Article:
It was not an easy task, but Soares’ endeavor, guided by his unflinching belief in democracy and his well deserved authoritas (he was imprisoned 12 times by the police of the military regime of General Antonio Salazar) was instrumental to allow a peaceful transition from a dictatorship to a modern democracy in Portugal.
His political and democratic credentials are astonishing: he was the first exile to return to Portugal after the Revolution of April 1974. He was Minister of Foreign Affairs in provisional Governments I, II and III – 1974-75 – in charge of negotiations leading to the independence of the Portuguese colonies. Then, he was appointed Prime-Minister of Constitutional Governments I and II from 1976-78. In that period (1977), he initiated negotiations leading to Portugal’s entry into the European Community, and years later he signed the Treaty of Accession (June 1985). He was again Prime-Minister of Constitutional Government IX and in January 1986, he became the first civilian President of the Republic of Portugal, and was re-elected in 1991 for a second 5 year term. He was Secretary-General of the Portuguese Socialist Party from 1973 until 1986 and also the Portuguese representative in the International League of Human Rights.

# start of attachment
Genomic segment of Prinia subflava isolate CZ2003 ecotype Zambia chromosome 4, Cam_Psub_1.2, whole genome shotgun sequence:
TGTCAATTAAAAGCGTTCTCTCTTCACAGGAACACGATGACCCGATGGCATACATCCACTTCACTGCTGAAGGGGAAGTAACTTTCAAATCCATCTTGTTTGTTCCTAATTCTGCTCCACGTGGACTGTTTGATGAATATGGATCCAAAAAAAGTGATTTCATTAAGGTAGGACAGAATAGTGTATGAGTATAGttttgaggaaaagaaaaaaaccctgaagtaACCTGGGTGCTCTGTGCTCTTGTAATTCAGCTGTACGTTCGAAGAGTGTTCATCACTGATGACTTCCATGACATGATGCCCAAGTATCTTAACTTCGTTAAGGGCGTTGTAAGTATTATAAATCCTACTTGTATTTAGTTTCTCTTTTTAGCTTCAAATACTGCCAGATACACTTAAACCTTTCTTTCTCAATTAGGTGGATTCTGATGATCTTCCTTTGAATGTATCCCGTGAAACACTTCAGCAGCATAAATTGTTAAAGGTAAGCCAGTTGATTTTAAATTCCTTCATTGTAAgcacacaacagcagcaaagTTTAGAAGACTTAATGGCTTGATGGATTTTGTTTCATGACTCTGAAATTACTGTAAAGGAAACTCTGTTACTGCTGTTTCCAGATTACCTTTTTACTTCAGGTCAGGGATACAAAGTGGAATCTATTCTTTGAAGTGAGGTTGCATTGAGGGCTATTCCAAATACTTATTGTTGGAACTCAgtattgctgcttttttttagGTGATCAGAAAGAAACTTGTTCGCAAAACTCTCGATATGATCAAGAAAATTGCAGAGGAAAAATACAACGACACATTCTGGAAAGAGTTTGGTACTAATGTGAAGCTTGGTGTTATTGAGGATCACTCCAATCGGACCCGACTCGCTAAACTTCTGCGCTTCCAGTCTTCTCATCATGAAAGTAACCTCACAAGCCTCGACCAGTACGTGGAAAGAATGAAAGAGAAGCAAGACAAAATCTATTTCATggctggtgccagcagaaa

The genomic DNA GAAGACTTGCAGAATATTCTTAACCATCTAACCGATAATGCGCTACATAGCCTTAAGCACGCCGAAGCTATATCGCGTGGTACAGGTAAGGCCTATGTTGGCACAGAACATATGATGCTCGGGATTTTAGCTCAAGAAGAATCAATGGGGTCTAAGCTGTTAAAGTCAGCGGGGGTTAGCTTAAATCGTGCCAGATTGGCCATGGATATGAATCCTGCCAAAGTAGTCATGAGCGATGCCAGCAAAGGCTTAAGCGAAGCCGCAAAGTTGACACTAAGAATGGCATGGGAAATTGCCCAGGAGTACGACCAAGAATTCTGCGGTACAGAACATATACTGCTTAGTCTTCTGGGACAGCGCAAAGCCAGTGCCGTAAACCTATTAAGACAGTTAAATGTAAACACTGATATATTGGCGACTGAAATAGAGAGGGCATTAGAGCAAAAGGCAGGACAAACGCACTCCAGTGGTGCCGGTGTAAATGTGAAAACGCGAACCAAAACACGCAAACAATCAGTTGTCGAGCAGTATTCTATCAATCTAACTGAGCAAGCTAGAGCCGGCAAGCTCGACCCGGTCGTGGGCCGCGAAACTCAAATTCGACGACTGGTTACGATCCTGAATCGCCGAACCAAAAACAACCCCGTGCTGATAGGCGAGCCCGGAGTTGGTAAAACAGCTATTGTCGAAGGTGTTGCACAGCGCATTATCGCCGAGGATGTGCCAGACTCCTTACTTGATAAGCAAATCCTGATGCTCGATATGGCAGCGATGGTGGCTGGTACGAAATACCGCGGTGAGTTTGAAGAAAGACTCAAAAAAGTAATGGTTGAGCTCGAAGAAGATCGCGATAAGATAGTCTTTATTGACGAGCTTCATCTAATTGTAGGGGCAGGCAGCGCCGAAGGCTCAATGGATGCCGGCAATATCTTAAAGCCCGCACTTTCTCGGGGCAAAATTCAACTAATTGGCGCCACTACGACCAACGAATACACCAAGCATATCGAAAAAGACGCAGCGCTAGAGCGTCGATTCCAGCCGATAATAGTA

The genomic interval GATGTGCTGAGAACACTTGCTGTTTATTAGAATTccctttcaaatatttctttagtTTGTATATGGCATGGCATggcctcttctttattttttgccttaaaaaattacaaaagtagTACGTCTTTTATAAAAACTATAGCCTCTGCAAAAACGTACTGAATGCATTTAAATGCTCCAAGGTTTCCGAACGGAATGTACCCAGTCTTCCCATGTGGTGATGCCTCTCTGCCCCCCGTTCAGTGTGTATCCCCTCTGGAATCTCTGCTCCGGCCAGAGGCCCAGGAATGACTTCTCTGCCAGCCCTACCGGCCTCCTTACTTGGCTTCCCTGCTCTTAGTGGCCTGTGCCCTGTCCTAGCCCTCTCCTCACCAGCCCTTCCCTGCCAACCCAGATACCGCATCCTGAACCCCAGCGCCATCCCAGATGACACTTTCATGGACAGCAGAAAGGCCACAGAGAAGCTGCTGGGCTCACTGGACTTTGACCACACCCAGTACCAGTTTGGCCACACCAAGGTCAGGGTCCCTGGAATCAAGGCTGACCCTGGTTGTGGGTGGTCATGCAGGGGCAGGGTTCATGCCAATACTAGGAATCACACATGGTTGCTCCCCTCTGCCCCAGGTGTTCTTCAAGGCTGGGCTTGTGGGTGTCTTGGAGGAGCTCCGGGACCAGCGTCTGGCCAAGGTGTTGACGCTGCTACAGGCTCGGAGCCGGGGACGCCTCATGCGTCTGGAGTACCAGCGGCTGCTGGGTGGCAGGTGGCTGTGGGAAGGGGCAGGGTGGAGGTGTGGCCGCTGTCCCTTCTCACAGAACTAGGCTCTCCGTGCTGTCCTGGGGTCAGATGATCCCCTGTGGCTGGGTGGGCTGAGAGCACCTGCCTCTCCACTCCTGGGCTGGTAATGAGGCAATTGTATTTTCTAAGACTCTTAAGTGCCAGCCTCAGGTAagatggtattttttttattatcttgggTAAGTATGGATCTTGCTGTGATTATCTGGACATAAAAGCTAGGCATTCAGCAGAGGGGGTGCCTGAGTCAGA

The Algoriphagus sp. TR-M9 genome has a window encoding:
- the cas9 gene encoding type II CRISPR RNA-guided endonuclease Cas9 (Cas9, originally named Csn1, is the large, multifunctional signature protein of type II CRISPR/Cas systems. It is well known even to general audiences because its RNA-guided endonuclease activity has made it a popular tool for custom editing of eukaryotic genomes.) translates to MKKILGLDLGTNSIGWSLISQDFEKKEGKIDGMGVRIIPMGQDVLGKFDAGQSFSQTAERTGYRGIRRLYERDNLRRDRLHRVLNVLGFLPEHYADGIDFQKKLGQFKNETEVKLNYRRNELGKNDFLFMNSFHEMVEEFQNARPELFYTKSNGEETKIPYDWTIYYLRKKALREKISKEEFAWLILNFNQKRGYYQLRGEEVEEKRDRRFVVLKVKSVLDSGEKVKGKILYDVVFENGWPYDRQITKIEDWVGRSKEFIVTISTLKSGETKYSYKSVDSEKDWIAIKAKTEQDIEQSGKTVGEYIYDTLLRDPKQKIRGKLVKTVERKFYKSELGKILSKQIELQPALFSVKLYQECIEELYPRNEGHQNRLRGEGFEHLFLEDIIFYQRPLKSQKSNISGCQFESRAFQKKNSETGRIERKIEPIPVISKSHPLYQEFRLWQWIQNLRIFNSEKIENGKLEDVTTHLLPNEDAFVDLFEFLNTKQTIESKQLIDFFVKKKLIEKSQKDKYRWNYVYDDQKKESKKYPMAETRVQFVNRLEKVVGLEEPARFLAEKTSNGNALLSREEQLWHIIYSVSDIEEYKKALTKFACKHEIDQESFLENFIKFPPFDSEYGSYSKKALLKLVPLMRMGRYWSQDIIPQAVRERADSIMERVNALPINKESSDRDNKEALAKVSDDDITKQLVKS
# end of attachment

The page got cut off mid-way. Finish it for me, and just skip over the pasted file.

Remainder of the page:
The Portuguese political democratic life in the last 40 years can not be explained without Mario Soares. After loosing the elections in 2006 against another Club de Madrid Member, Anibal Cavaco Silva, he kept a high public profile writing books and appearing regularly in the media. Soares will be missed, but he will also be remembered as a crucial democratic champion, or, as he is known in his homeland, the “father of Portuguese democracy”.